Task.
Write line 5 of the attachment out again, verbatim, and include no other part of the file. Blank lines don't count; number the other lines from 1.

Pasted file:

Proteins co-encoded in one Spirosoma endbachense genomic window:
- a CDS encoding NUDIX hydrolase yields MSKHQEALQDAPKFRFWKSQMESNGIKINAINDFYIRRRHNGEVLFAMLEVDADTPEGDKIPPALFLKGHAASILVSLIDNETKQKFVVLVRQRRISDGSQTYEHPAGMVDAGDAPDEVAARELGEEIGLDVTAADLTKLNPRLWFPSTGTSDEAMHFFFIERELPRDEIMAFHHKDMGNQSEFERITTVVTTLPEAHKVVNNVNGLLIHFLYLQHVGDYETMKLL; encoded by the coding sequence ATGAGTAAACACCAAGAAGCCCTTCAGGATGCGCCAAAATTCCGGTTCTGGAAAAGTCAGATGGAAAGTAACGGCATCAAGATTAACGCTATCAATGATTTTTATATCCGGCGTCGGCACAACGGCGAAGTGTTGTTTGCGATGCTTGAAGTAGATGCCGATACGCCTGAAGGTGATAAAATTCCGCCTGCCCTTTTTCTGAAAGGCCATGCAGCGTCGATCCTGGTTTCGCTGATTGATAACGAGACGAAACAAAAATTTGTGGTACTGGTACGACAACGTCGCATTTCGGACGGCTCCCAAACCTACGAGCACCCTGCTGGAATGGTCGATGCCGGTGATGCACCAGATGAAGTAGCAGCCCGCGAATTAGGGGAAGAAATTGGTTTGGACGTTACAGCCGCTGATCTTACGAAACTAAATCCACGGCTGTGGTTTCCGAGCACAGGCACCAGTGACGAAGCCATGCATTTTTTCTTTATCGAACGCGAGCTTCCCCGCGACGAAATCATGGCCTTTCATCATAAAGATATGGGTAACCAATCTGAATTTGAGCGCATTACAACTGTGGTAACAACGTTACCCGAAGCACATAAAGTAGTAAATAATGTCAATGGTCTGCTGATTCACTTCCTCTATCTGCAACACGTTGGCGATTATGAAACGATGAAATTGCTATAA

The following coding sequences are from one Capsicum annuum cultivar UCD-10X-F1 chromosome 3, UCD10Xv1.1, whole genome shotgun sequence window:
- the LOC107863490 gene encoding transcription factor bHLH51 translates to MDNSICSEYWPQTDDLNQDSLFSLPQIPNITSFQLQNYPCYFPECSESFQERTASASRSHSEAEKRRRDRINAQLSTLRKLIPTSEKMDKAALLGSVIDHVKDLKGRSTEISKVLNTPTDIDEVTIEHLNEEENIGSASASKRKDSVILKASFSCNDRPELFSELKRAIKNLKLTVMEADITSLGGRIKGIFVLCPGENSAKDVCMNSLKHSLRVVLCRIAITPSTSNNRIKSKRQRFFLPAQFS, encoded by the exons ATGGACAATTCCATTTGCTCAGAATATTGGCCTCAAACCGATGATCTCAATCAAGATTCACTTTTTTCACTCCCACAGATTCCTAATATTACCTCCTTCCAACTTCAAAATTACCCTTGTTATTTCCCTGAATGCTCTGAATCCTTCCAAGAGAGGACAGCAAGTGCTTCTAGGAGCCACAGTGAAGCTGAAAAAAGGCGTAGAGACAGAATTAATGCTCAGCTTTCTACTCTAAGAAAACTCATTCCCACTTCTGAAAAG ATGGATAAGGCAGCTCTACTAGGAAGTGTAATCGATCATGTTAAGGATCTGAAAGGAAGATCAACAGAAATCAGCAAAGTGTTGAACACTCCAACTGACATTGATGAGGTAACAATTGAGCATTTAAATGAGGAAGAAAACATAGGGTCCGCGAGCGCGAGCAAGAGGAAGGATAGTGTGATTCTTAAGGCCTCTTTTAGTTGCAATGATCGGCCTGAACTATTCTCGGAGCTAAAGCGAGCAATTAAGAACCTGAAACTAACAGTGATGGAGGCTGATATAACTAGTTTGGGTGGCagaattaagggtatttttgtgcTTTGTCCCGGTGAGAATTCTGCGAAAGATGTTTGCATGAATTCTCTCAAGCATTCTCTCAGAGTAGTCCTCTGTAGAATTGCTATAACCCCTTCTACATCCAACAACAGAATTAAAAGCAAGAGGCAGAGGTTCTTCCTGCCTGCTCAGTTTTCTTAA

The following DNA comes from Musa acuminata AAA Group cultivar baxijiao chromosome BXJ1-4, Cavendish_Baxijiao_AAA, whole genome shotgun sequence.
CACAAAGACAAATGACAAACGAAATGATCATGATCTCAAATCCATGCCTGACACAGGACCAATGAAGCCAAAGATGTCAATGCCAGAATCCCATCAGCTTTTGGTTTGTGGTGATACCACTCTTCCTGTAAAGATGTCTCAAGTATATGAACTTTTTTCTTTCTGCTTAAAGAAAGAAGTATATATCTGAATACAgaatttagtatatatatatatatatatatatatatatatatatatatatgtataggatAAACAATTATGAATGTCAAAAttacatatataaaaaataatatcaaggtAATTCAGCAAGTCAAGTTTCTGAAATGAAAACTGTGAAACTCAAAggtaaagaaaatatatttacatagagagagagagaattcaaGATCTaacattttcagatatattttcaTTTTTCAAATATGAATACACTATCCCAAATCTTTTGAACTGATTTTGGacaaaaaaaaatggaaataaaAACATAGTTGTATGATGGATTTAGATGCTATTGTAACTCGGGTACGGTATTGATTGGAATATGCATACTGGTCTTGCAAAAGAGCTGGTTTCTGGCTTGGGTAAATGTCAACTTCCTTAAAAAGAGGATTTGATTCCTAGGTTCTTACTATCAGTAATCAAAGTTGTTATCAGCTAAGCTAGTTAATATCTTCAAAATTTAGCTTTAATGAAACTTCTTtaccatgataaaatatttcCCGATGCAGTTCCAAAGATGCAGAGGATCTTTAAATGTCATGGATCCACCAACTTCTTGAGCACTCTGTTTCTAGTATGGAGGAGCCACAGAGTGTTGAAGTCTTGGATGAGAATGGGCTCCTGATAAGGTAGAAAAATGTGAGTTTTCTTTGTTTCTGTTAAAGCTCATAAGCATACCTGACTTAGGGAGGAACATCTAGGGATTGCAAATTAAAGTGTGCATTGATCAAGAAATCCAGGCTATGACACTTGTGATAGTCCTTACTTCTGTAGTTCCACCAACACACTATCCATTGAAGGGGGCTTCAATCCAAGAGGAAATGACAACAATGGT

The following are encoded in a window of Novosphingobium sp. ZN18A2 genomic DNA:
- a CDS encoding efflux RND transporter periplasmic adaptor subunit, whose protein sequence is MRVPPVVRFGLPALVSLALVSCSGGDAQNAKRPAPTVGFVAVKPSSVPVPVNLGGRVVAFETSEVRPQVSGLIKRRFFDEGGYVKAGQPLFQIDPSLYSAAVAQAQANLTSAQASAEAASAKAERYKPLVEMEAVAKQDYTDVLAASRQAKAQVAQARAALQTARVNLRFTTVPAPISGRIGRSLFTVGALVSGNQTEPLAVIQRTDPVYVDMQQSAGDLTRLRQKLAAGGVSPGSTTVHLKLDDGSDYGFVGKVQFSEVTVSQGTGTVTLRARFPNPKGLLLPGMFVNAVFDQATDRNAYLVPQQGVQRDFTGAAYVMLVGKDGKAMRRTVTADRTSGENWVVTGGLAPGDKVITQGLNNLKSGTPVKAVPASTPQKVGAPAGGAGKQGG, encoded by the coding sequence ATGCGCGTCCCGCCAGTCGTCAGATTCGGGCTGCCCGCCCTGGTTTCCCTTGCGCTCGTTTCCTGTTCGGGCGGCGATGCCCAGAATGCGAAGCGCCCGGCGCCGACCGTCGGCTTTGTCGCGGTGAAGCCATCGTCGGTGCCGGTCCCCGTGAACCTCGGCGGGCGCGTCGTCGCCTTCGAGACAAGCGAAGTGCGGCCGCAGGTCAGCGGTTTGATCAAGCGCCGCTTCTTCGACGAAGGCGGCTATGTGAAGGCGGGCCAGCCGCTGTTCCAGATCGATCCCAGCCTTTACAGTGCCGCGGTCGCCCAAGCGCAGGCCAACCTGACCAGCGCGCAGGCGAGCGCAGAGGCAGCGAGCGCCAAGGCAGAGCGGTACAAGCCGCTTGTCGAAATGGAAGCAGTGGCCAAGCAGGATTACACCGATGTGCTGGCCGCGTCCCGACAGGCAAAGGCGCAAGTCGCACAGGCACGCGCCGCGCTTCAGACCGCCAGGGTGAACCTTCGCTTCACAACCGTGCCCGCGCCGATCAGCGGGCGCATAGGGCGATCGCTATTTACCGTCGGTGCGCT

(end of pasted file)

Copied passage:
The following DNA comes from Musa acuminata AAA Group cultivar baxijiao chromosome BXJ1-4, Cavendish_Baxijiao_AAA, whole genome shotgun sequence.